Snowsports Industries America steps into a new era |

Snowsports Industries America steps into a new era

Nick Sargent, president of Snowsports Industries America (SIA), said that the organization will be focusing on improving its research and partnerships within the industry.
Carolyn Webber/Park Record |

Snowsports Industries America’s goal has always been to help the winter sports industry thrive. Since selling its main event the Snow Show last year, President Nick Sargent said the organization is more on task than ever to move toward that goal.

SIA, which is headquartered in Park City, is shifting its focus this year to expand its research, members and partnerships within the industry, Sargent said. The organization also recently announced that it will be hosting a winter industry festival in April in conjunction with the Thin Air Festival in Park City.

Sargent said that SIA has always collected information about sales and consumer behavior, but wants to grow its efforts.

“Now that we don’t have the Snow Show, we are taking a deeper dive and a deeper focus into research and metrics and data,” he said. “It helps support the businesses and helps our members make better decisions.”

Sargent said that another main goal is to collaborate with organizations in order to grow the industry. SIA currently works with retailers, manufacturers and other groups such as the National Ski Areas Association and the Professional Ski Instructors of America to increase skier and snowboarder participation.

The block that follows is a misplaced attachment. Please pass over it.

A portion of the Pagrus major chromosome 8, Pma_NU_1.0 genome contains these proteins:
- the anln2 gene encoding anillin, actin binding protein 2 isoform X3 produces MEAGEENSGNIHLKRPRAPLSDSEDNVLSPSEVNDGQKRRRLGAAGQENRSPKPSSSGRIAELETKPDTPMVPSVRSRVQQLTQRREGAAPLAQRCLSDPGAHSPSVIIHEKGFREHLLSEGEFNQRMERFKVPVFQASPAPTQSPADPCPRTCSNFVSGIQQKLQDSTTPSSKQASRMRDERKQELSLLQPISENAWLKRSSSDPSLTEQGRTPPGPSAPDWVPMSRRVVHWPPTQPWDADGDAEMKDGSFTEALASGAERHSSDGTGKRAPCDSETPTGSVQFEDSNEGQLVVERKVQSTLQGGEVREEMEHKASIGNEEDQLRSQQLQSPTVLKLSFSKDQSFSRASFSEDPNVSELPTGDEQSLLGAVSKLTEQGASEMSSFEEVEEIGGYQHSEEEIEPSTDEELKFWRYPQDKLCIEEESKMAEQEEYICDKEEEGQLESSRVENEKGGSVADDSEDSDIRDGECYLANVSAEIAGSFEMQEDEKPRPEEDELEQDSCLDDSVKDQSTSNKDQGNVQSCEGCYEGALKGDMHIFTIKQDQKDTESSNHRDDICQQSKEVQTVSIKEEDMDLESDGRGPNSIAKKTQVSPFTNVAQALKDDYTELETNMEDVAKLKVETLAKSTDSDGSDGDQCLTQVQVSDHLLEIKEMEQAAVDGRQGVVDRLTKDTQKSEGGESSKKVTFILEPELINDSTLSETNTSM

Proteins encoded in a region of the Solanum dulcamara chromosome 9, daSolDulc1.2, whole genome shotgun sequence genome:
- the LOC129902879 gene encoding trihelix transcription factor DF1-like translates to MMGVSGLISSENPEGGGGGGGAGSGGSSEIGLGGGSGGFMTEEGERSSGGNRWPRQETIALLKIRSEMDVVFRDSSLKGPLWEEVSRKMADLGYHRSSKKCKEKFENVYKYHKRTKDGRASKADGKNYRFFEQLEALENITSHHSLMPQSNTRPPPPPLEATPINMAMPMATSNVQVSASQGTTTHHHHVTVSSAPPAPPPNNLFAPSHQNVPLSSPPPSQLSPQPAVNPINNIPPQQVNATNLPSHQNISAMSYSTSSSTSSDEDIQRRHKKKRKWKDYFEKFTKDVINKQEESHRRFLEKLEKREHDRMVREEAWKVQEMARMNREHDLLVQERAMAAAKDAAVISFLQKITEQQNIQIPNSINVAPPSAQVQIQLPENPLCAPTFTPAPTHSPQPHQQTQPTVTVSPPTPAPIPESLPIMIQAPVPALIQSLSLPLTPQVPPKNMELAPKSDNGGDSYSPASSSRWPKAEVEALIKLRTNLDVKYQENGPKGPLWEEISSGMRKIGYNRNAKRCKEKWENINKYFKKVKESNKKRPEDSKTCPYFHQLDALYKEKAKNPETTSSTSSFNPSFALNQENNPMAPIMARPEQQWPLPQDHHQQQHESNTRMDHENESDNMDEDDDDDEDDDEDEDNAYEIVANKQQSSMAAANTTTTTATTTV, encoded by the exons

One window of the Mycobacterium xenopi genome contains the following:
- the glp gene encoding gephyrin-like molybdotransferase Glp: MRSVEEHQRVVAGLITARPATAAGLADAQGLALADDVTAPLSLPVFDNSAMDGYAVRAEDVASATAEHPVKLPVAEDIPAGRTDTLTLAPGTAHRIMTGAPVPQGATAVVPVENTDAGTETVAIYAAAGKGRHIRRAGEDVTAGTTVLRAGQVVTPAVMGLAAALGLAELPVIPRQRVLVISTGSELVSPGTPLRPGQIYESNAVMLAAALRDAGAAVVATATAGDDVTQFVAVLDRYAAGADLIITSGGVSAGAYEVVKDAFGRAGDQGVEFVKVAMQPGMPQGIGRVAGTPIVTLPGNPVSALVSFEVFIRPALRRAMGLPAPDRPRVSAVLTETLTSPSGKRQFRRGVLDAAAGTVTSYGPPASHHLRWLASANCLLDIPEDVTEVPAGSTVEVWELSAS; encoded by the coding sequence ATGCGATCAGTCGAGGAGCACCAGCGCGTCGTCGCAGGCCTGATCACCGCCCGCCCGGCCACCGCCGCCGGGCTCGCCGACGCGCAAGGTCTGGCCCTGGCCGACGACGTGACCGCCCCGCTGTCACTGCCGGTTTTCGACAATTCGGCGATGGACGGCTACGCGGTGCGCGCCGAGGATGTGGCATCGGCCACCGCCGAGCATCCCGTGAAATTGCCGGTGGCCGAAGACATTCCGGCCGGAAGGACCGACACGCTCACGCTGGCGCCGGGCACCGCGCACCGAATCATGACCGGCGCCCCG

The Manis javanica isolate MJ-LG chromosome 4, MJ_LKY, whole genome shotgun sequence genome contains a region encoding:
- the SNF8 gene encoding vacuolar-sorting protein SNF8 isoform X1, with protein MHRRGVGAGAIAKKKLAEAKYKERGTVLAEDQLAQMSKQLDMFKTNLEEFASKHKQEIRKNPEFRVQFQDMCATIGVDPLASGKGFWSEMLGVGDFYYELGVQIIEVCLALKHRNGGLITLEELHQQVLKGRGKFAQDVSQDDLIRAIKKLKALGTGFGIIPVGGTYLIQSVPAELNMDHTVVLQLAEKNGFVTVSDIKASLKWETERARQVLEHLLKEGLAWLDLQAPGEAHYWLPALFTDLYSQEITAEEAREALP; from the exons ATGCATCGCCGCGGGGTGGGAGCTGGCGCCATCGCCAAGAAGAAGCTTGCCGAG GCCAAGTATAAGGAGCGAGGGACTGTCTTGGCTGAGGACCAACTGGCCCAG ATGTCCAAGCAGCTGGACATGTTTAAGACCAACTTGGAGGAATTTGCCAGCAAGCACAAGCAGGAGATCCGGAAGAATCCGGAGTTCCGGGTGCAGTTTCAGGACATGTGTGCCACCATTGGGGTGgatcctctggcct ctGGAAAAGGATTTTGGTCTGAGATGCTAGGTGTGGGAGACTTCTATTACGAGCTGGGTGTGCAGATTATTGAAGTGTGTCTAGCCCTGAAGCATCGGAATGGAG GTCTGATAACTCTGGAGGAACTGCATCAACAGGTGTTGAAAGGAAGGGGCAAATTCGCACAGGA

Since weather and the climate are so important to the ski industry, one way to collaborate is through political activism and serving as advocates for sustainability.

“A challenge is cost, a challenge is climate and a challenge is weather,” Sargent said. “We have to take a more active role in those specific areas and address them — locally and nationally and cross-category from industries — to really give the next generation a place to continue to evolve.”

SIA is expanding its reach in the industry as well. In the past, retailers and resorts were not able to join the association as members because SIA focused on the manufacturing and trade side fo the business. Six months ago, that changed.

“(Now) we have a larger net to work with, but we are also aligning ourselves with our other industry cousins to really work and attack these initiatives from a holistic position,” he said.

One of the ways SIA is doing that is with its new festival. Leaders will gather to discuss industry issues at the Spring Fest this April, which is set to take place alongside the Thin Air Festival.

“Our industry was looking for an end-of-season event — a reason to come together, a reason to celebrate the season,” he said.

During the event, there will be a focus on bringing a diverse set of industries together to talk about the climate, weather, consumer participation and the community. The Spring Fest will include panel discussions by speakers inside and outside the winter industry, as well as parties and concerts.

Sargent said that the event is not meant to replace Snow Show, with which SIA will still be heavily involved. Instead of focusing on the products, the Spring Fest will stress education.

Through increased collaboration, Sargent hopes to see the industry step up and solve the problems together. If that happens, he will feel like SIA made a difference.

“No longer can we operate in these single silos,” he said. “I’m very excited. There is so much opportunity for us, and so much opportunity for our industry.”

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